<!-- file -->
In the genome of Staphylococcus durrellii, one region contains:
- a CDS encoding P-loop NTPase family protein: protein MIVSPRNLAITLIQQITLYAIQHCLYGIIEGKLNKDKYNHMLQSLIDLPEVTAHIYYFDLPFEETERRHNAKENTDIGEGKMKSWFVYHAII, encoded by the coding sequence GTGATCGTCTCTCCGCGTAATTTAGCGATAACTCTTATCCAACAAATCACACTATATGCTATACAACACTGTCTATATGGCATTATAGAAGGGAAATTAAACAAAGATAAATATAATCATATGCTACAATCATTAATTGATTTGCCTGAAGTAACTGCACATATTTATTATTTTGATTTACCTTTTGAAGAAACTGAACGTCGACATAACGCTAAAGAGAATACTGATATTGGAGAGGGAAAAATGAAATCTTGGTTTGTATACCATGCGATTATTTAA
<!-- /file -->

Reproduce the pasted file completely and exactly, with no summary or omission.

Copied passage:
In the genome of Staphylococcus durrellii, one region contains:
- a CDS encoding P-loop NTPase family protein: protein MIVSPRNLAITLIQQITLYAIQHCLYGIIEGKLNKDKYNHMLQSLIDLPEVTAHIYYFDLPFEETERRHNAKENTDIGEGKMKSWFVYHAII, encoded by the coding sequence GTGATCGTCTCTCCGCGTAATTTAGCGATAACTCTTATCCAACAAATCACACTATATGCTATACAACACTGTCTATATGGCATTATAGAAGGGAAATTAAACAAAGATAAATATAATCATATGCTACAATCATTAATTGATTTGCCTGAAGTAACTGCACATATTTATTATTTTGATTTACCTTTTGAAGAAACTGAACGTCGACATAACGCTAAAGAGAATACTGATATTGGAGAGGGAAAAATGAAATCTTGGTTTGTATACCATGCGATTATTTAA